So even though the top line is still very challenged by the tourism effect, below the surface, we are seeing strong positive comps for important hero products that performed significantly above pre-pandemic levels. While we are pleased to see these early positive signs from our accelerated recovery focus, we recognize that we still have much work to do to unlock the region’s full potential.

Even if it’s still early days for Trish, who just joined us a few months ago in the role of CEO for PVH Americas, I’m very encouraged by how she and her team are starting to drive product strength with pricing power and margin expansion, as well as doubling down on e-commerce growth in both direct to consumer channels and through our wholesale partners. And we see significant opportunity for the region.

Next, I would like to share a few brief global brand highlights beginning with Calvin Klein. Global brand health remains strong with consistently strong high level of awareness, as well as increased purchase intent. During the quarter, Calvin launched its first global product collaboration with Heron Preston. The collection focuses on reinvented essentials, true to the Calvin Klein brand DNA and connected to where our culture is today. The response to date has been very positive and we have a number of encouraging learnings. Globally, the collaboration has attracted a new, younger and very valuable consumer. We have seen strong consumer demand across product categories starting with underwear.

However, the fastest to sell out product categories were denim, trucker jackets, hoodies, t-shirts, which demonstrates Calvin Klein’s strength and potential as a true, multi-category lifestyle brand. Through this collaboration, we have also seen higher AURs and average order value than any time before in recent history. We will continue to build out collaborations and campaigns to fuel brand heat and cultural relevance. One important campaign right now is our Pride capsule which cuts across social, e-commerce and stores.

Moving on to Tommy Hilfiger. We continue to generate increases across all brand health KPIs, including awareness, visibility and consideration, as well as strong search interest. In Europe, Tommy drove strong sell-through for our spring capsules including our collaboration with Patta, the Amsterdam-based streetwear brand, which was very well received.

Additionally, the brand made another step towards circularity with the launch of our first limited addition up cycle collection. The remix collection is part of the Tommy For Life program, and the pioneering circular business model using pre-loved Tommy Hilfiger and Tommy Jeans products and marks another milestone in our sustainability vision. We also launched the third instalment of Tommy’s Drop Shop, with an artist [Phonetic] capsule, co-designed with London-based creative, Stevie Gee, featuring limited edition hoodies and tees.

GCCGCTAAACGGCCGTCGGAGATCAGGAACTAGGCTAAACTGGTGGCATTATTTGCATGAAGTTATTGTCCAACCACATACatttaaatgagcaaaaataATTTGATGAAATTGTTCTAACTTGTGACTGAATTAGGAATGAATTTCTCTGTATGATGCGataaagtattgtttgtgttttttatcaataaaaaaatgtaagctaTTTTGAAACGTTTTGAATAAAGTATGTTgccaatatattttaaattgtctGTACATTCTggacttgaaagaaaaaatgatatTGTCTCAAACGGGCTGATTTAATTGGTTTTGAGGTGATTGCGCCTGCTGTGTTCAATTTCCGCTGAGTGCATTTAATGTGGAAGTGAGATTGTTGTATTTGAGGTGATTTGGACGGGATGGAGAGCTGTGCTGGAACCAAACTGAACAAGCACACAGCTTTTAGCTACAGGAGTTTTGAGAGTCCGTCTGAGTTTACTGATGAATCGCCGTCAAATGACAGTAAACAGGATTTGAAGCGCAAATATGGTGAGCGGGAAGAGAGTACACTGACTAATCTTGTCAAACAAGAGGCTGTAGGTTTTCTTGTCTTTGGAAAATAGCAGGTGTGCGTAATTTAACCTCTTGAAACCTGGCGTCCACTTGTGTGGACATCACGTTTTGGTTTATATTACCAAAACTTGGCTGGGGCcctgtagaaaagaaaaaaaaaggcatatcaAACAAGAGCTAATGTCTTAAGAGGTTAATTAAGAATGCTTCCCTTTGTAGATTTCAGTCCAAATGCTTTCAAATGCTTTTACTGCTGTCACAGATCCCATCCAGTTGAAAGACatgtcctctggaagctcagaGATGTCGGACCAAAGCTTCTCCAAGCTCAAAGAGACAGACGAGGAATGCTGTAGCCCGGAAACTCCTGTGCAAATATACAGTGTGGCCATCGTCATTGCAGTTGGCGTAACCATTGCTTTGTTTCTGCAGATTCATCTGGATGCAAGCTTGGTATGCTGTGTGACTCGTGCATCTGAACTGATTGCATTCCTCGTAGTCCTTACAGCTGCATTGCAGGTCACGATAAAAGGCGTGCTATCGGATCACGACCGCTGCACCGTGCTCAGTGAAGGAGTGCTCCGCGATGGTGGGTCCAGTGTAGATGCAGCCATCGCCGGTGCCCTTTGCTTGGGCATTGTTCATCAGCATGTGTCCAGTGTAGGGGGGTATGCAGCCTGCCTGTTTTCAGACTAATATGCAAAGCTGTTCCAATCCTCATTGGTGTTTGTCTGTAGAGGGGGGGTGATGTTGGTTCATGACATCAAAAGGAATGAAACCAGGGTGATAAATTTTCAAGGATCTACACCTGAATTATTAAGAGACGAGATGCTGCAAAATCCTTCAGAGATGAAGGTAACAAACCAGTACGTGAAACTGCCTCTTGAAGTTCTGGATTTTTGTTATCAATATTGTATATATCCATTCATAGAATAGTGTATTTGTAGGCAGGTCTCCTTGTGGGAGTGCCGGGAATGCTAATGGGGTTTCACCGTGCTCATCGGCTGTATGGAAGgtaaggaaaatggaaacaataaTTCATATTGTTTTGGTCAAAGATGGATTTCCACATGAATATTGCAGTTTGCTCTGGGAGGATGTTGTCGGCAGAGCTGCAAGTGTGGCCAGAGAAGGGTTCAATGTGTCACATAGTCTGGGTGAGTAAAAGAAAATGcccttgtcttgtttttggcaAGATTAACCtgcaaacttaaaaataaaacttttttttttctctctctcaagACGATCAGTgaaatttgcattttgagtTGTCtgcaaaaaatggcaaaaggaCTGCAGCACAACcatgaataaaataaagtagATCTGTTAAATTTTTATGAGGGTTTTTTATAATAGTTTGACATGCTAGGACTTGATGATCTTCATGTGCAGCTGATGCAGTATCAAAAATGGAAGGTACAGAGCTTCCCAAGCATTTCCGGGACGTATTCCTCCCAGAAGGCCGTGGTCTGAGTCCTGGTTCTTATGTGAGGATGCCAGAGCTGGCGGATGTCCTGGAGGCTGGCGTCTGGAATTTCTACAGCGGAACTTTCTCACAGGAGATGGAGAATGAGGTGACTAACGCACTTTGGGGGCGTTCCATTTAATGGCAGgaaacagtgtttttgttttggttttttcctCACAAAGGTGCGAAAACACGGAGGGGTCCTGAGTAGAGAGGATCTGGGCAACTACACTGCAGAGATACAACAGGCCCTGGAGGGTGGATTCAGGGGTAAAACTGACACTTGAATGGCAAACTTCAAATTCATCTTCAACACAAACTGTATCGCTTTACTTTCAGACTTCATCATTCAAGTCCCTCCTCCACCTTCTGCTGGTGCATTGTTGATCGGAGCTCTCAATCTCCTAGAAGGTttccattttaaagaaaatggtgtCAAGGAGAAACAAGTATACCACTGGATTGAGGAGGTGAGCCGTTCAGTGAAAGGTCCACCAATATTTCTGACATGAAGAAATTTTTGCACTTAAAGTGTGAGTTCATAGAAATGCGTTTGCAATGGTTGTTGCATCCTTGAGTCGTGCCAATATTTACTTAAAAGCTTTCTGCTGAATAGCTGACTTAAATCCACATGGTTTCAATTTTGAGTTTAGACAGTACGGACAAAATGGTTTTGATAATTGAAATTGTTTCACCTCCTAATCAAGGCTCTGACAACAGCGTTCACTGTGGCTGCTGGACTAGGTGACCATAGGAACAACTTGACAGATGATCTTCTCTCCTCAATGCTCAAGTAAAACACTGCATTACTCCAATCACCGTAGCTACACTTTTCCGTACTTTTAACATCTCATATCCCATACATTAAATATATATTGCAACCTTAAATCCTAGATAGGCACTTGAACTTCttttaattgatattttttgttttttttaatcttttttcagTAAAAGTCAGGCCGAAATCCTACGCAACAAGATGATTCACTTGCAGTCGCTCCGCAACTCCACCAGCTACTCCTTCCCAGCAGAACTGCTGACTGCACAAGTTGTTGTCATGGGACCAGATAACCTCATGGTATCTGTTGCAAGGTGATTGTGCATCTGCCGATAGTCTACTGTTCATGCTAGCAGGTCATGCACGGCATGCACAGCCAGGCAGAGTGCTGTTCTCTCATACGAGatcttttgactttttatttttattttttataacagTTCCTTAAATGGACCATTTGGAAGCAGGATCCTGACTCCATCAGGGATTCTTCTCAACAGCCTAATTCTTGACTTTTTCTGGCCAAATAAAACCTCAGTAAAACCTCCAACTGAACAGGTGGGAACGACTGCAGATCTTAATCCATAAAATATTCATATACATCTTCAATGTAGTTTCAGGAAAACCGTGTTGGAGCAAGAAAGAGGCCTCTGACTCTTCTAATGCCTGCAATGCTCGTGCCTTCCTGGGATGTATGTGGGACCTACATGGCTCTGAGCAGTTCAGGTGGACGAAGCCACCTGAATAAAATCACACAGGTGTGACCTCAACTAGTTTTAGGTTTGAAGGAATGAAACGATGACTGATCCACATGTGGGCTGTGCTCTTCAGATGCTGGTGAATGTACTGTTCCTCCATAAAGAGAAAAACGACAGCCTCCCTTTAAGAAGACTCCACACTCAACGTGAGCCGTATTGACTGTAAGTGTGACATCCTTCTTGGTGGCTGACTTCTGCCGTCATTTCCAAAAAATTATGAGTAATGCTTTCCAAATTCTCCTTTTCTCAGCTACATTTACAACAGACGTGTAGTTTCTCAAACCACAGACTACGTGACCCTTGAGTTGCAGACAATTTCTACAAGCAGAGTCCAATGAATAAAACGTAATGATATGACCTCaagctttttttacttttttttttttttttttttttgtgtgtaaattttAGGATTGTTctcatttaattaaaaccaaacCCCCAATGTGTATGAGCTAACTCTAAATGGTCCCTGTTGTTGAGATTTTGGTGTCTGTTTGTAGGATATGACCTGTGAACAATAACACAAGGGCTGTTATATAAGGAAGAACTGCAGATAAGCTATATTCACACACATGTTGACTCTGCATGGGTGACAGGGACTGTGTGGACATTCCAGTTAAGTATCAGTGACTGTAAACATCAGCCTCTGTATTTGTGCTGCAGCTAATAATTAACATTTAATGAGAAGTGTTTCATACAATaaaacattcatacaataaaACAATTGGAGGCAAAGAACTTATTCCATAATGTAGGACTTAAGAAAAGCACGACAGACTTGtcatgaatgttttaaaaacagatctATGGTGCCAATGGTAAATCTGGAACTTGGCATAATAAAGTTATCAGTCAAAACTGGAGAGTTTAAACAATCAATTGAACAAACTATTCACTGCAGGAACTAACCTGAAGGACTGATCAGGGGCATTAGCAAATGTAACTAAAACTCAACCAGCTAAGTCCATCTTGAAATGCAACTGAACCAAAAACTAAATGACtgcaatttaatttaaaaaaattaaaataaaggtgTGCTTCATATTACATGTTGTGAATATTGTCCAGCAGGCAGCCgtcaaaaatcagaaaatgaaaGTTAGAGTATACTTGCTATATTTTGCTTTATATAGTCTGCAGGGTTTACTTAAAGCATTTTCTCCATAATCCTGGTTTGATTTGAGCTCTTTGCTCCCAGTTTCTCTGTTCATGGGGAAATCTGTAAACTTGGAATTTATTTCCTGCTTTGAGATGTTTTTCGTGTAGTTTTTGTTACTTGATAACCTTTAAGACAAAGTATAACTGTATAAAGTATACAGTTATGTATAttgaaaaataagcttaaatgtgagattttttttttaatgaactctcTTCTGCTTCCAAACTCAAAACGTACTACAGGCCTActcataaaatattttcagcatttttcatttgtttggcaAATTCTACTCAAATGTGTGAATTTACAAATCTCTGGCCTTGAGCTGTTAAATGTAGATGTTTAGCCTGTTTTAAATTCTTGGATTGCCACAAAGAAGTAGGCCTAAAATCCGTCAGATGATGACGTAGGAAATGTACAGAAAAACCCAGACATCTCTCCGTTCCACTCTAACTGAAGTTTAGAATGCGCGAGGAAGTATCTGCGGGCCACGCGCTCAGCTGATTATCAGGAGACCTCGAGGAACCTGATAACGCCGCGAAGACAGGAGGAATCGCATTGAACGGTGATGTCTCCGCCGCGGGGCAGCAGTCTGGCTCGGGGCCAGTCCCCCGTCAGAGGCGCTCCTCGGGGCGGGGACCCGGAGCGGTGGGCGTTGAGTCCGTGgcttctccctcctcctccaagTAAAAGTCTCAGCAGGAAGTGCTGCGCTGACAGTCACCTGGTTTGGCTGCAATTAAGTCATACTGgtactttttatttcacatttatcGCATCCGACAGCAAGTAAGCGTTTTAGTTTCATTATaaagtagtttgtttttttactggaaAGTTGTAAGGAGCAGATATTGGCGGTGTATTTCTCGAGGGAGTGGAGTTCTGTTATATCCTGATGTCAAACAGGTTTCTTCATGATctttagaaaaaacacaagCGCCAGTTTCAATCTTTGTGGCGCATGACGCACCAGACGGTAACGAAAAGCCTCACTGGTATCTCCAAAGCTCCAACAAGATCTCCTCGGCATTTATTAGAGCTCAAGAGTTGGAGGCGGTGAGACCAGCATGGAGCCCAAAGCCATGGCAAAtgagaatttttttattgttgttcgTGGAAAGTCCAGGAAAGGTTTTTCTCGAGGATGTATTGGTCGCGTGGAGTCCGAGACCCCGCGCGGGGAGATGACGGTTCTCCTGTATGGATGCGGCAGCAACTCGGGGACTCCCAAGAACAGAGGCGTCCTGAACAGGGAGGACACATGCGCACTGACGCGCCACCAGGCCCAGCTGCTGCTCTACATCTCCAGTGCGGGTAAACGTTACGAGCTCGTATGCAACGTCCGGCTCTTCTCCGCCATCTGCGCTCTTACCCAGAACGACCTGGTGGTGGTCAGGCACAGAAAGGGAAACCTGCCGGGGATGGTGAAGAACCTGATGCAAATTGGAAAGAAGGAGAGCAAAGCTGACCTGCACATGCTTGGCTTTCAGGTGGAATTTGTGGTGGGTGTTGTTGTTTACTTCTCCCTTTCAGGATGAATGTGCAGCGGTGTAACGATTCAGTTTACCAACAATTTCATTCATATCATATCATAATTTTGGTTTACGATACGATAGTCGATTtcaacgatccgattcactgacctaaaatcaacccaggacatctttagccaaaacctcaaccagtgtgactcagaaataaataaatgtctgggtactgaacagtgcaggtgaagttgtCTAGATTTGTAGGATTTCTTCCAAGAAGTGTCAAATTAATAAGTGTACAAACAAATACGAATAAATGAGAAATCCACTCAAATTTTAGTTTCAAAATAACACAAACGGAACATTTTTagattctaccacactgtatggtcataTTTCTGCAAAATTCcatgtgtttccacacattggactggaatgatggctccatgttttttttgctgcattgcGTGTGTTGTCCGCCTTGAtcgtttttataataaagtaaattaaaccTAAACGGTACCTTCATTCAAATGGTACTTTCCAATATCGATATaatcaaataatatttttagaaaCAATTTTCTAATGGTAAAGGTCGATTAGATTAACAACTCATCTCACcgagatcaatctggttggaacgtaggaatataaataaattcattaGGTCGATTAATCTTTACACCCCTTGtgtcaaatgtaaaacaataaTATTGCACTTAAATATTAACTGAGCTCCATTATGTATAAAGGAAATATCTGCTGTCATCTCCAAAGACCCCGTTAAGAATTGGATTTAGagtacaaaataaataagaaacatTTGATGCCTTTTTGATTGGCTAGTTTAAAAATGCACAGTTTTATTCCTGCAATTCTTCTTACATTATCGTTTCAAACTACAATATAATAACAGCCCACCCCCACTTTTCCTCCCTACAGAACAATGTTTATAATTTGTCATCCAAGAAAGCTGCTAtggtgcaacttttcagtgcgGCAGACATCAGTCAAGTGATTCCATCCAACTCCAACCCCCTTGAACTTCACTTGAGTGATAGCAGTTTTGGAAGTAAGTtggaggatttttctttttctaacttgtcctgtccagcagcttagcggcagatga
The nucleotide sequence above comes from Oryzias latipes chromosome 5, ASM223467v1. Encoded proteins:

And finally, turning to our Heritage business. While we saw some improvements in our Heritage Brands this quarter, the business continued to face challenges. We remain on track to exit the remaining Heritage Brand’s retail stores this summer. Our Intimates business performed well during the quarter with solid revenue growth compared to both last year and pre-pandemic levels, all while still under pressure. We have started to see some early signs of improvement in our dress shirt business as people re-engage in social activities and return to offices. For the Heritage Brands, we are continuing to actively review additional ways to optimize the business.

In closing, I feel very good about the strong performance we drove in the quarter and I’m confident in our ability to continue to execute an increasingly strong recovery, as reflected in our increased full-year guidance. In addition, I feel particularly pleased with the disciplined way we achieved the growth in the quarter and how that positions us for sustainable, profitable growth for many years to come. I’m proud of how our teams continue to lean in towards [Phonetic] within our control to drive an accelerated recovery and position us as one of the winners in the new normal. Every quarter, we are taking further steps to get even closer to where the consumer is going, and I look forward to continuing to share more with you about the progress along the way.